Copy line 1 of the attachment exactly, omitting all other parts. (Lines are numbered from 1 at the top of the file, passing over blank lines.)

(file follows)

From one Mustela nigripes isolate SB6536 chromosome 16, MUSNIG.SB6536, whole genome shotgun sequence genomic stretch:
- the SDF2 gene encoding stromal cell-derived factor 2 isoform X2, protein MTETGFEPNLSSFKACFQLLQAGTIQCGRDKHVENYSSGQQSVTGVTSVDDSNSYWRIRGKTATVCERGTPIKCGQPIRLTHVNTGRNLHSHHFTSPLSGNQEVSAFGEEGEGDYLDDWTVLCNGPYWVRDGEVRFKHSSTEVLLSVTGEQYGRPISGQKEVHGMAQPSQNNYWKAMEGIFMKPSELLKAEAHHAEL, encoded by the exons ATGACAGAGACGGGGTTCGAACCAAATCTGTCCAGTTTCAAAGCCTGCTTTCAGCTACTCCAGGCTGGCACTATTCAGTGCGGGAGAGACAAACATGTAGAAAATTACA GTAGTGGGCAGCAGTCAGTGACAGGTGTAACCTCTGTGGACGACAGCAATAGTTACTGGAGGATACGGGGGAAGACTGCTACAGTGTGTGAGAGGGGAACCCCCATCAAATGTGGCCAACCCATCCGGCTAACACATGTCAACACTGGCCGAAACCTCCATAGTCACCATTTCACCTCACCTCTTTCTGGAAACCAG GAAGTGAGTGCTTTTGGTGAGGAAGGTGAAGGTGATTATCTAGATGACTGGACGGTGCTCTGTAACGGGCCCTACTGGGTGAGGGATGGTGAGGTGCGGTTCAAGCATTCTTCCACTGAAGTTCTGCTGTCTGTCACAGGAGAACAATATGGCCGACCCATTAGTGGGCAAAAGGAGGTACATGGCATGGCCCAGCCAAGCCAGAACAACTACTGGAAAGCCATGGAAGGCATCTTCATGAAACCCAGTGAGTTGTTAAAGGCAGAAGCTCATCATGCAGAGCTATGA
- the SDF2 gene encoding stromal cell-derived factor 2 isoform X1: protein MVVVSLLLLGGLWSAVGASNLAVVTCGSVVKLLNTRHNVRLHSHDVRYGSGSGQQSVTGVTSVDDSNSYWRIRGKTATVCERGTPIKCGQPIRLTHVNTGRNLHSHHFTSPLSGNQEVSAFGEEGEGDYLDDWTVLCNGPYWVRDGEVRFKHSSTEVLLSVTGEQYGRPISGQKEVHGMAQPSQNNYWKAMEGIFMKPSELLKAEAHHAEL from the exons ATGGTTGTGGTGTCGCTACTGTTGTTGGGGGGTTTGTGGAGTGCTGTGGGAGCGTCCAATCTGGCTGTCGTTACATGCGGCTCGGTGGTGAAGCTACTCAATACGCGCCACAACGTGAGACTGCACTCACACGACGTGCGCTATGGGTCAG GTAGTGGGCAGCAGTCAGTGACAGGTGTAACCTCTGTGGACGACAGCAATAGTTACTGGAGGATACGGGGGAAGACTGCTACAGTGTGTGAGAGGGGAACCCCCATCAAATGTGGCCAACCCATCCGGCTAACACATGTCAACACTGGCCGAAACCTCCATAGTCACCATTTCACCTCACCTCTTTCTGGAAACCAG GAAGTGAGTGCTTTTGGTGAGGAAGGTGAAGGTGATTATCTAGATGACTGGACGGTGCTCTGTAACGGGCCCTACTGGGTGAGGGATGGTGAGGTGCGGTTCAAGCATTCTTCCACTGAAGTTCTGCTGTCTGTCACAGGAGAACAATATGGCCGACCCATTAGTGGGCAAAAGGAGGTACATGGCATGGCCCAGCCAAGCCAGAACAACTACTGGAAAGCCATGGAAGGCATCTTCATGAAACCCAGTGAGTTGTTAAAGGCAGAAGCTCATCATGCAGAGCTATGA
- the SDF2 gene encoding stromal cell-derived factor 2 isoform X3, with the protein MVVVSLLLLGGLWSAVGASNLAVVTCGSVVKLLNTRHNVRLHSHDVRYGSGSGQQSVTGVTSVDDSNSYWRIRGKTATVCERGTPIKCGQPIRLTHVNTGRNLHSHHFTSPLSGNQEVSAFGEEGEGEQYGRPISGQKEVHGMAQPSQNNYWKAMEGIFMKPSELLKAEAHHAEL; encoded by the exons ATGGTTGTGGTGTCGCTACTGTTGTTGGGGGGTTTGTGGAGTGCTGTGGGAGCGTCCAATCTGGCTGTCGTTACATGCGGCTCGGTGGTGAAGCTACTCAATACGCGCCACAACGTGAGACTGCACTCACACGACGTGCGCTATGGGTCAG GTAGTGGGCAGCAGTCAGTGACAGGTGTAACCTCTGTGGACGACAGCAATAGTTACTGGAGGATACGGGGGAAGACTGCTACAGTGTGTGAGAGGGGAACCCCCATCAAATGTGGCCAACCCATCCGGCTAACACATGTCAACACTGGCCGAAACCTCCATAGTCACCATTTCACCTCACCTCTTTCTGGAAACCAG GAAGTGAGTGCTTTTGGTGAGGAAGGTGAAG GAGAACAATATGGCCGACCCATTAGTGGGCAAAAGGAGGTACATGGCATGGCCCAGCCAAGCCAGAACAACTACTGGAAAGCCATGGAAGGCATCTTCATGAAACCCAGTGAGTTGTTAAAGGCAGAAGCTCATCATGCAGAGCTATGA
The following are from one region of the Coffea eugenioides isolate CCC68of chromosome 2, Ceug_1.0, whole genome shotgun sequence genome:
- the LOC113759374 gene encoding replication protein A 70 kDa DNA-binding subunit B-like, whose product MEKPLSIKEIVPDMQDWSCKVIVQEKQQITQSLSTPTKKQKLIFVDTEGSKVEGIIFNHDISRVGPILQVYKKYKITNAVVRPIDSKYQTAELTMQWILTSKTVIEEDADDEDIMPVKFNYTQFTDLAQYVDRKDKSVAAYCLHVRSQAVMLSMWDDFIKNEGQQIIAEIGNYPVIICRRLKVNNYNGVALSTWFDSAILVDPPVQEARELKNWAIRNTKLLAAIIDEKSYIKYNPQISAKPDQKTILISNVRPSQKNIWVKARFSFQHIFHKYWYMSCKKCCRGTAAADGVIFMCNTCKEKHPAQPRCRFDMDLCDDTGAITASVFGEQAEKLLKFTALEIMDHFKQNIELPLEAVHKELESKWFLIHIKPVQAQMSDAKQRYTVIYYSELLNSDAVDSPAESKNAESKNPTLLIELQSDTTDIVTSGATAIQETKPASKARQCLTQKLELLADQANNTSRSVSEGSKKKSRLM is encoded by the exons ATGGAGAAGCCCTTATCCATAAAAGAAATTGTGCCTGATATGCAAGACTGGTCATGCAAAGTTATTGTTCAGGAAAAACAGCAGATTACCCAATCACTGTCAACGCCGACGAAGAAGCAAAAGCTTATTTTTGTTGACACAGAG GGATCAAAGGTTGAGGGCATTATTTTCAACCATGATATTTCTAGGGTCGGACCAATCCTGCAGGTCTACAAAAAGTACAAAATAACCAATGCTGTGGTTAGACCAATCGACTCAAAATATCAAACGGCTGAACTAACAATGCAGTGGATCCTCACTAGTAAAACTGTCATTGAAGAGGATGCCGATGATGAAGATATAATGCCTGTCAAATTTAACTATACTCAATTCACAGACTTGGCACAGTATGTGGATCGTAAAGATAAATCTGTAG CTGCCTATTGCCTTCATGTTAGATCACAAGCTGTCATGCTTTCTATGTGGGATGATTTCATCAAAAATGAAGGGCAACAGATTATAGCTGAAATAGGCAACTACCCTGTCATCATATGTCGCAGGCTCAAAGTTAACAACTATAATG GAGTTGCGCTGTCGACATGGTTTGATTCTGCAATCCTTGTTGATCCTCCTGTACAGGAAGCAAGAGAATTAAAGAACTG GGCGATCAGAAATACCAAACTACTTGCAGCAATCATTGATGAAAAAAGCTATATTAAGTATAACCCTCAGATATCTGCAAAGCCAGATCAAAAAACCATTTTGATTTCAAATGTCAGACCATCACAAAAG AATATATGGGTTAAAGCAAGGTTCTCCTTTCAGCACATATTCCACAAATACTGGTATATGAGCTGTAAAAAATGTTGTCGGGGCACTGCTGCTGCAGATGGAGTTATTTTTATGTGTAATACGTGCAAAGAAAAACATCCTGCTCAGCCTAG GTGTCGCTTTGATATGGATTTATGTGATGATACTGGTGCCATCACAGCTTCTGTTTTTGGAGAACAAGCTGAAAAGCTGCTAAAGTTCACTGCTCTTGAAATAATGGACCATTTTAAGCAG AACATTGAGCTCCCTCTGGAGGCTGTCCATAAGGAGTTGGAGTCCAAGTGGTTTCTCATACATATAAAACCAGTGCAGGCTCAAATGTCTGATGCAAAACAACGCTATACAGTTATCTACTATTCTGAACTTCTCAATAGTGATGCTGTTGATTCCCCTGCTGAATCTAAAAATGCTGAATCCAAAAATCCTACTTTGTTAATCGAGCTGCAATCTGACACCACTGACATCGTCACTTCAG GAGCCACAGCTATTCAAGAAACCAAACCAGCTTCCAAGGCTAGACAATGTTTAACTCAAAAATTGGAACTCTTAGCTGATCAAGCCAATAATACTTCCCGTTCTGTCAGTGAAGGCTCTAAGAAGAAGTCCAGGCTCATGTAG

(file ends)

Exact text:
From one Mustela nigripes isolate SB6536 chromosome 16, MUSNIG.SB6536, whole genome shotgun sequence genomic stretch: